Why data analytics departments are hiring engineers

Every day a staggering amount of new data is created. Social media alone produces billions of new messages, likes, posts, and photos. By the end of 2019, experts predict that nearly 250 billion emails will be sent e...

Every day a staggering amount of new data is created. Social media alone produces billions of new messages, likes, posts, and photos. By the end of 2019, experts predict that nearly 250 billion emails will be sent every day. And then there’s the data collected from online searches, GPS transmissions, and more. According to an IBM report published in 2016, there are nearly 2.5 quintillion bytes of data created every day, meaning that more about 90 percent of the data in existence at any moment was created within the last two years.

This proliferation of data has created our new, data-driven society. Virtually no aspect of our lives isn’t influenced by data these days, from the advertisements we see on our news feeds to the placement of canned peas on grocery store shelves. By carefully analyzing data, businesses can gain insights that allow them to be more efficient, nimbler, and more in tune with customer needs and wants. Data has also created a wealth of new job opportunities, most specifically within data analytics, as businesses attempt to make sense of data and glean valuable insights from it. However, as the amount of data created grows, the focus is shifting away from “What can we learn from these reams of data?” and toward “How can we better manage data so that it gives us information we can use?”

This new focus on data management and data quality has led to the increased inclusion of engineers in the world of data science. In fact, engineers are in high demand in data analytics departments, causing many individuals who wouldn’t normally have considered a career in data to complete engineering degrees online and pursue this new field.

Data science vs. data analytics vs. data engineering

To begin exploring why data engineers are in such high demand, it’s useful to explain the differences between the interrelated, yet still different, terms data science, data analytics, and data engineering.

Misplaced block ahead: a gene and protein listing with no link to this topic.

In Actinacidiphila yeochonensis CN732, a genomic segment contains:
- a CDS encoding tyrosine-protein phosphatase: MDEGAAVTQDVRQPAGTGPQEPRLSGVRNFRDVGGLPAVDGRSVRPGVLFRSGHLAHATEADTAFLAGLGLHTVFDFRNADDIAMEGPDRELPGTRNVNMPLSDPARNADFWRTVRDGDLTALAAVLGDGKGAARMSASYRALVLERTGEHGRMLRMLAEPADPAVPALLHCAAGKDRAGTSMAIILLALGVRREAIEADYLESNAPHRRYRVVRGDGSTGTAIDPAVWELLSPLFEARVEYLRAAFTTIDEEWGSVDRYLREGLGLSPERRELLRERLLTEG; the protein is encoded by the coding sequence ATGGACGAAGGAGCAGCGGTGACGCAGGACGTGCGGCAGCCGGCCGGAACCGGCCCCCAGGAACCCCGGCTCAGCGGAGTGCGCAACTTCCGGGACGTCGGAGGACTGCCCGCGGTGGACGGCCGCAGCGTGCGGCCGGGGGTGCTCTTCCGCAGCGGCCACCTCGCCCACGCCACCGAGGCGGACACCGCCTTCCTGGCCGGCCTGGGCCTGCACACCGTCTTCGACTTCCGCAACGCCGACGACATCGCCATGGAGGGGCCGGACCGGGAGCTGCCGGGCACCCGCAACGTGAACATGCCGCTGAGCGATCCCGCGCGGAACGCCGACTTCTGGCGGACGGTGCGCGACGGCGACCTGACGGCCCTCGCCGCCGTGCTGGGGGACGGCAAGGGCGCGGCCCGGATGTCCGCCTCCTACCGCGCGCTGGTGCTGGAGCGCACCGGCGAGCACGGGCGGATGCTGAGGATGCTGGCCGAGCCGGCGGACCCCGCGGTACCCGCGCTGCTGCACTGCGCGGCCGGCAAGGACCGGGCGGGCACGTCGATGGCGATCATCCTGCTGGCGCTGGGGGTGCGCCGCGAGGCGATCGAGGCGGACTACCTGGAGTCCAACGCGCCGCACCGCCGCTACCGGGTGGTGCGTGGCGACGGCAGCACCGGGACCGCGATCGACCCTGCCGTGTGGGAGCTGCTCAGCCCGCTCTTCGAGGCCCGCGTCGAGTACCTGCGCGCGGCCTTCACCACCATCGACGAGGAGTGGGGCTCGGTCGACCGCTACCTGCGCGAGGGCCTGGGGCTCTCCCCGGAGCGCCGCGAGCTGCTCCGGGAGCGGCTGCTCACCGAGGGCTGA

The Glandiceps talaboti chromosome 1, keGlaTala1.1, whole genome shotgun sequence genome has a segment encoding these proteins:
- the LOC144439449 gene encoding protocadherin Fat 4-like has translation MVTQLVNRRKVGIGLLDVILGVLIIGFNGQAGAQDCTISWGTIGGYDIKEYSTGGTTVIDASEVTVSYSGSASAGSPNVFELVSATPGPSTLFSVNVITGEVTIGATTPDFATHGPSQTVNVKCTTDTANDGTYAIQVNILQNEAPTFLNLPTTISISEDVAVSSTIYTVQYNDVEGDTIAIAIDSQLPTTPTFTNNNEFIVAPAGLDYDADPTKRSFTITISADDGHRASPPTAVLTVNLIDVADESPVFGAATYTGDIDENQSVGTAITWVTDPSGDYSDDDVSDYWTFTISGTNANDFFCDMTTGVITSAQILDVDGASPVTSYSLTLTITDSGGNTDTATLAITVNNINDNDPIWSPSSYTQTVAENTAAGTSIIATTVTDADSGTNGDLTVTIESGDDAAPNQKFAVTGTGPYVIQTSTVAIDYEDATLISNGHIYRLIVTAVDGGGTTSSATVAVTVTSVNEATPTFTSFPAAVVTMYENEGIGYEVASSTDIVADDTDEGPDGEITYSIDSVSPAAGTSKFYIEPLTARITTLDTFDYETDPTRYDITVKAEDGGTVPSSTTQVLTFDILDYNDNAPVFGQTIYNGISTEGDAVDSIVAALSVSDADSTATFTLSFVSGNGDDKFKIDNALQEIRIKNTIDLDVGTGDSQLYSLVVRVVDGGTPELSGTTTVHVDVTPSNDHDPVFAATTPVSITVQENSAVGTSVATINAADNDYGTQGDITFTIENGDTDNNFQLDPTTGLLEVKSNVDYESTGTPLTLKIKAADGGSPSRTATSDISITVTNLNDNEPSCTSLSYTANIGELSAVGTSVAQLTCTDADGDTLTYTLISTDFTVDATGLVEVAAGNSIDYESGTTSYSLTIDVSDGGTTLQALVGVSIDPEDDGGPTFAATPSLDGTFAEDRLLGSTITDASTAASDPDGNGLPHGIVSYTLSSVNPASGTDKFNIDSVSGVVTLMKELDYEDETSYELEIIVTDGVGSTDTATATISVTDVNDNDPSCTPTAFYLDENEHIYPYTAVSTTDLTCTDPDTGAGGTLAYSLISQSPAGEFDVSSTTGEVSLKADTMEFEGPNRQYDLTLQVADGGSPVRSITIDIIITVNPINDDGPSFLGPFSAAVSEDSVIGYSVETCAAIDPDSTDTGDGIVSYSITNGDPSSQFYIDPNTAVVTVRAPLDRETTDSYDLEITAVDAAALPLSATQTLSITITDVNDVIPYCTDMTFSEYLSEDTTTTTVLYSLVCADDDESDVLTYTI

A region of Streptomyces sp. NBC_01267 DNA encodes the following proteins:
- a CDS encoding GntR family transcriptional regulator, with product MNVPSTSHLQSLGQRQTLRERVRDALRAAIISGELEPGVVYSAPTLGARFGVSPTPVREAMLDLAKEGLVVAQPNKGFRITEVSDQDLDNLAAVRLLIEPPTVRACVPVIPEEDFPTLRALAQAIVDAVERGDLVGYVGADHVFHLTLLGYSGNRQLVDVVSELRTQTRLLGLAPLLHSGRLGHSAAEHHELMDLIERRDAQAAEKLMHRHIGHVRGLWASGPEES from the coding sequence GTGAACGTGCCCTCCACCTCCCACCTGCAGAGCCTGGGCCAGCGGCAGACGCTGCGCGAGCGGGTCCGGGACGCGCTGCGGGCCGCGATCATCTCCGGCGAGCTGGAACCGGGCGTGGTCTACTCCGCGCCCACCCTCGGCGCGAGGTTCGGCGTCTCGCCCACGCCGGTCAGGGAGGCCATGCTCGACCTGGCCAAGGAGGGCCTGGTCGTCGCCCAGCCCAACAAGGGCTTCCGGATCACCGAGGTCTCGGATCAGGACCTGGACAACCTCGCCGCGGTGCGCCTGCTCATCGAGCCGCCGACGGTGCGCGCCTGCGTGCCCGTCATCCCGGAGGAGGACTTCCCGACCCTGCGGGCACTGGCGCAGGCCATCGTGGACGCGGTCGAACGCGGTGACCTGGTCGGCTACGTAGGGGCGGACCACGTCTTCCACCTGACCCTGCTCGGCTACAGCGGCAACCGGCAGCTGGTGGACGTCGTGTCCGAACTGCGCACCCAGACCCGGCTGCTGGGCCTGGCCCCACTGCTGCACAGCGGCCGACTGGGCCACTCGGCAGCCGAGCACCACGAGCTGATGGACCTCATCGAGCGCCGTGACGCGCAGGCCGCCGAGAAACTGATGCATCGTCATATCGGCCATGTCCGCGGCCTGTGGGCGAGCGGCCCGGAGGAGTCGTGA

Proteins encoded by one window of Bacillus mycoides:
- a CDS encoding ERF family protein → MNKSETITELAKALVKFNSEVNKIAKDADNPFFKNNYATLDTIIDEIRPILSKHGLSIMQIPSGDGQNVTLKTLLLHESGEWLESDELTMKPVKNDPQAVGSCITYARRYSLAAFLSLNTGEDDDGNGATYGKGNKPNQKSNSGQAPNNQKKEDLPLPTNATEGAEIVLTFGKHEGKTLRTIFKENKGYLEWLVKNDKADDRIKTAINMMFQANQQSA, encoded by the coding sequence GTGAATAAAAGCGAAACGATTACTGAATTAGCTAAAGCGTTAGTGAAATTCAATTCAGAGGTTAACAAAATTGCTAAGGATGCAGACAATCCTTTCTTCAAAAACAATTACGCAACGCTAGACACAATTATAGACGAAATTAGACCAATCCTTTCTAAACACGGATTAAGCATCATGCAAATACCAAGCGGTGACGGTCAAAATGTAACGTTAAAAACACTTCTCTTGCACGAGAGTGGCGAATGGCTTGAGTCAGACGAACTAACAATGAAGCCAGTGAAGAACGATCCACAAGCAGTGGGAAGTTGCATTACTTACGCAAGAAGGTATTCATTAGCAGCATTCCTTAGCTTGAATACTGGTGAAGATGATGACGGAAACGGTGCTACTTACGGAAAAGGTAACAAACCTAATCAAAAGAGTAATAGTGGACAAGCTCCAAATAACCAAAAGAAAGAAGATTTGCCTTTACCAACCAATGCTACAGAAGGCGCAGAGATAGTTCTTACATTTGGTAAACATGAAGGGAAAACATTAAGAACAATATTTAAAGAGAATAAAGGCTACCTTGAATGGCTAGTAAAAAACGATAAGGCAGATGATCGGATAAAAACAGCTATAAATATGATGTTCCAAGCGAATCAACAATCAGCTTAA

Data science is most commonly used as the overarching term to describe the tools and methods applied to data sets to pull out knowledge and insights. Using scientific methods, mathematics, statistics, algorithms, and other tools, data science seeks to create connections within data that may not be immediately obvious and then bring all the points together to create something useful from that information.

Data analytics is similar to data science, but in a more focused manner. It’s the actual process of looking at data and pulling out the insights and making recommendations based on it. For instance, data analysts will review data based on where items are located on store shelves, typical customer traffic patterns, sales data, and other factors to determine that a particular store should order six cases of canned peas and place them on the third shelf from the top, while another store only needs four cases and they should be on the fourth shelf down.

While data analysts are focused on looking at the specifics of the data and how to put it to work, data engineers are charged with creating the systems and processes necessary to produce that data. He or she is involved with creating the architectures for data collection, such as databases and processing systems, all with an eye toward making sure that the data collected is usable and of high quality. All too often, data includes errors, invalid records, isn’t in the right format, or otherwise unusable, and the data engineer is responsible for creating solutions that prevent that from happening. They are also responsible for making sure that analysts have the data in a usable format, and that the processes for modeling, mining, and production are in place.

Although data science in general has attracted individuals with backgrounds in computer science and mathematics, many electronics and electrical engineers also have the skills and training in technology, math, and data science necessary to meet the demand. However, some caution that data engineering is ideal only for those who have strong quantitative abilities, as well as an understanding of business principles. Experience in programming languages is also a requirement for most jobs in this field.

As the rate of data creation increases, so will the need for knowledgeable individuals to work with it and gain actionable insights. Without data engineers to ensure that data flows smoothly and accurately from the source to the processors so it can be analyzed, businesses will lose out on the competitive advantage that can be gained from a deeper understanding of their customers. 

Tiffany Rowe works with Seek Visibility and its clients to contribute high quality content that audiences find valuable throughout the web.

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